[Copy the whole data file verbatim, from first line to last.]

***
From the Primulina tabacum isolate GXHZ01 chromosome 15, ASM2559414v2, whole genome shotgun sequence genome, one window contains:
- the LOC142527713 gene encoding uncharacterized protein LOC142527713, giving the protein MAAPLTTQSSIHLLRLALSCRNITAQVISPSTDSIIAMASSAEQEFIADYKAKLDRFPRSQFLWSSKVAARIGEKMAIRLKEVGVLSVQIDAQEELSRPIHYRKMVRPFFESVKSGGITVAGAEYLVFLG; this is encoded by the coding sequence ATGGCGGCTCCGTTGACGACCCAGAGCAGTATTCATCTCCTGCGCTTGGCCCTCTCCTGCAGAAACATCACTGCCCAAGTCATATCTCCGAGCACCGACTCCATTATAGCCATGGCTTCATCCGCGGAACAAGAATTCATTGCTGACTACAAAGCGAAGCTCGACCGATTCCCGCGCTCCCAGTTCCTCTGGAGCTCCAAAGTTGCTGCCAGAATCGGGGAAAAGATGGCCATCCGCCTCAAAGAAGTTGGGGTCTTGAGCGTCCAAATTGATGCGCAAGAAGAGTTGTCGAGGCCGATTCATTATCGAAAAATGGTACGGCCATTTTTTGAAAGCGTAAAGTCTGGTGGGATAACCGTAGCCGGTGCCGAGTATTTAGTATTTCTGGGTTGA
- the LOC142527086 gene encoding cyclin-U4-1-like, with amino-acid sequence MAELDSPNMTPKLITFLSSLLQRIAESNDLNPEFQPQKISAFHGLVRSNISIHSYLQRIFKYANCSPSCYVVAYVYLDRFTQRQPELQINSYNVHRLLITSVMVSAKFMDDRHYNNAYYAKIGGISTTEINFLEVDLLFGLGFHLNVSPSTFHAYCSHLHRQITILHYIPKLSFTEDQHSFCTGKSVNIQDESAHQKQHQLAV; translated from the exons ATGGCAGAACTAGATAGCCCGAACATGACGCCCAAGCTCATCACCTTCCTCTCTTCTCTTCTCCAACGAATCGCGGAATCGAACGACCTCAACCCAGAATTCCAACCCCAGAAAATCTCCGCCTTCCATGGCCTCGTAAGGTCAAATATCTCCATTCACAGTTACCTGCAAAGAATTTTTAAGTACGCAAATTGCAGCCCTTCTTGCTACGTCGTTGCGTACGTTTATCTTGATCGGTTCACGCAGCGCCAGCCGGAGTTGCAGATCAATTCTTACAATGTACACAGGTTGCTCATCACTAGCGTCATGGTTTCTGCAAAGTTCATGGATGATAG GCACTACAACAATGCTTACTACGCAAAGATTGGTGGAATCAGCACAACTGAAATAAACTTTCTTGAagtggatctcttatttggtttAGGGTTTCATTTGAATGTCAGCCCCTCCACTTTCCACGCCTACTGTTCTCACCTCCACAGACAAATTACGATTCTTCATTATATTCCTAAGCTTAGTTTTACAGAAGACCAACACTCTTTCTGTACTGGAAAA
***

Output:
From the Primulina tabacum isolate GXHZ01 chromosome 15, ASM2559414v2, whole genome shotgun sequence genome, one window contains:
- the LOC142527713 gene encoding uncharacterized protein LOC142527713, giving the protein MAAPLTTQSSIHLLRLALSCRNITAQVISPSTDSIIAMASSAEQEFIADYKAKLDRFPRSQFLWSSKVAARIGEKMAIRLKEVGVLSVQIDAQEELSRPIHYRKMVRPFFESVKSGGITVAGAEYLVFLG; this is encoded by the coding sequence ATGGCGGCTCCGTTGACGACCCAGAGCAGTATTCATCTCCTGCGCTTGGCCCTCTCCTGCAGAAACATCACTGCCCAAGTCATATCTCCGAGCACCGACTCCATTATAGCCATGGCTTCATCCGCGGAACAAGAATTCATTGCTGACTACAAAGCGAAGCTCGACCGATTCCCGCGCTCCCAGTTCCTCTGGAGCTCCAAAGTTGCTGCCAGAATCGGGGAAAAGATGGCCATCCGCCTCAAAGAAGTTGGGGTCTTGAGCGTCCAAATTGATGCGCAAGAAGAGTTGTCGAGGCCGATTCATTATCGAAAAATGGTACGGCCATTTTTTGAAAGCGTAAAGTCTGGTGGGATAACCGTAGCCGGTGCCGAGTATTTAGTATTTCTGGGTTGA
- the LOC142527086 gene encoding cyclin-U4-1-like, with amino-acid sequence MAELDSPNMTPKLITFLSSLLQRIAESNDLNPEFQPQKISAFHGLVRSNISIHSYLQRIFKYANCSPSCYVVAYVYLDRFTQRQPELQINSYNVHRLLITSVMVSAKFMDDRHYNNAYYAKIGGISTTEINFLEVDLLFGLGFHLNVSPSTFHAYCSHLHRQITILHYIPKLSFTEDQHSFCTGKSVNIQDESAHQKQHQLAV; translated from the exons ATGGCAGAACTAGATAGCCCGAACATGACGCCCAAGCTCATCACCTTCCTCTCTTCTCTTCTCCAACGAATCGCGGAATCGAACGACCTCAACCCAGAATTCCAACCCCAGAAAATCTCCGCCTTCCATGGCCTCGTAAGGTCAAATATCTCCATTCACAGTTACCTGCAAAGAATTTTTAAGTACGCAAATTGCAGCCCTTCTTGCTACGTCGTTGCGTACGTTTATCTTGATCGGTTCACGCAGCGCCAGCCGGAGTTGCAGATCAATTCTTACAATGTACACAGGTTGCTCATCACTAGCGTCATGGTTTCTGCAAAGTTCATGGATGATAG GCACTACAACAATGCTTACTACGCAAAGATTGGTGGAATCAGCACAACTGAAATAAACTTTCTTGAagtggatctcttatttggtttAGGGTTTCATTTGAATGTCAGCCCCTCCACTTTCCACGCCTACTGTTCTCACCTCCACAGACAAATTACGATTCTTCATTATATTCCTAAGCTTAGTTTTACAGAAGACCAACACTCTTTCTGTACTGGAAAA